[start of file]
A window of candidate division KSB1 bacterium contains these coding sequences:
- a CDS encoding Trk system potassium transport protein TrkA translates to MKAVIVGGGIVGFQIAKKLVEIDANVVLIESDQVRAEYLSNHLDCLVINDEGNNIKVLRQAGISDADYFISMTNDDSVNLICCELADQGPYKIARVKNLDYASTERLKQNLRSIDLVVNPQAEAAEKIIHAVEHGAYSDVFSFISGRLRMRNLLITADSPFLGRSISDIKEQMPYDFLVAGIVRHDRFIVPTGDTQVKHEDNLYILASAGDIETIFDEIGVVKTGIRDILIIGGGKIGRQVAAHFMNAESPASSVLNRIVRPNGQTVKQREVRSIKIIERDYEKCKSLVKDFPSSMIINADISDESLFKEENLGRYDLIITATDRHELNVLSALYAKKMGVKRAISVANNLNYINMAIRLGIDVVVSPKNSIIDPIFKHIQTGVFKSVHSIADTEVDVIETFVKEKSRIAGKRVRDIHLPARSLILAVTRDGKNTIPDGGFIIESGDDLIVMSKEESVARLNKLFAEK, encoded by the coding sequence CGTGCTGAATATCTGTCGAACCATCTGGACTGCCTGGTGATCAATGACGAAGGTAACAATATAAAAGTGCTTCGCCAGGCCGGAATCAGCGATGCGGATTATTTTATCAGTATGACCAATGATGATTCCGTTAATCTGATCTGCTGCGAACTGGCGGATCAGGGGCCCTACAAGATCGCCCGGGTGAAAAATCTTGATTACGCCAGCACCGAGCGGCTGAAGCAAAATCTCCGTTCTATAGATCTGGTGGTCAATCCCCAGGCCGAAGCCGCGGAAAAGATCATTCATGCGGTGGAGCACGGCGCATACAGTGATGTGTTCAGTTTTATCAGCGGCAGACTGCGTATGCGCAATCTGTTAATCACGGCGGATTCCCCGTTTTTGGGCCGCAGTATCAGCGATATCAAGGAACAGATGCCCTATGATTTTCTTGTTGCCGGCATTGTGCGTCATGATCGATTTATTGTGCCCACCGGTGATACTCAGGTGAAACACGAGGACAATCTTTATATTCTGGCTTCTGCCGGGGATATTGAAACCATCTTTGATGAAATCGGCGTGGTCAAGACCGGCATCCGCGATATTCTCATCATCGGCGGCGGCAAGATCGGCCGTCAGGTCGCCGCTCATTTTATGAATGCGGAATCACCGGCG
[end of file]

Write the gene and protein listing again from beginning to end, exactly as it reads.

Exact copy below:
A window of candidate division KSB1 bacterium contains these coding sequences:
- a CDS encoding Trk system potassium transport protein TrkA translates to MKAVIVGGGIVGFQIAKKLVEIDANVVLIESDQVRAEYLSNHLDCLVINDEGNNIKVLRQAGISDADYFISMTNDDSVNLICCELADQGPYKIARVKNLDYASTERLKQNLRSIDLVVNPQAEAAEKIIHAVEHGAYSDVFSFISGRLRMRNLLITADSPFLGRSISDIKEQMPYDFLVAGIVRHDRFIVPTGDTQVKHEDNLYILASAGDIETIFDEIGVVKTGIRDILIIGGGKIGRQVAAHFMNAESPASSVLNRIVRPNGQTVKQREVRSIKIIERDYEKCKSLVKDFPSSMIINADISDESLFKEENLGRYDLIITATDRHELNVLSALYAKKMGVKRAISVANNLNYINMAIRLGIDVVVSPKNSIIDPIFKHIQTGVFKSVHSIADTEVDVIETFVKEKSRIAGKRVRDIHLPARSLILAVTRDGKNTIPDGGFIIESGDDLIVMSKEESVARLNKLFAEK, encoded by the coding sequence CGTGCTGAATATCTGTCGAACCATCTGGACTGCCTGGTGATCAATGACGAAGGTAACAATATAAAAGTGCTTCGCCAGGCCGGAATCAGCGATGCGGATTATTTTATCAGTATGACCAATGATGATTCCGTTAATCTGATCTGCTGCGAACTGGCGGATCAGGGGCCCTACAAGATCGCCCGGGTGAAAAATCTTGATTACGCCAGCACCGAGCGGCTGAAGCAAAATCTCCGTTCTATAGATCTGGTGGTCAATCCCCAGGCCGAAGCCGCGGAAAAGATCATTCATGCGGTGGAGCACGGCGCATACAGTGATGTGTTCAGTTTTATCAGCGGCAGACTGCGTATGCGCAATCTGTTAATCACGGCGGATTCCCCGTTTTTGGGCCGCAGTATCAGCGATATCAAGGAACAGATGCCCTATGATTTTCTTGTTGCCGGCATTGTGCGTCATGATCGATTTATTGTGCCCACCGGTGATACTCAGGTGAAACACGAGGACAATCTTTATATTCTGGCTTCTGCCGGGGATATTGAAACCATCTTTGATGAAATCGGCGTGGTCAAGACCGGCATCCGCGATATTCTCATCATCGGCGGCGGCAAGATCGGCCGTCAGGTCGCCGCTCATTTTATGAATGCGGAATCACCGGCG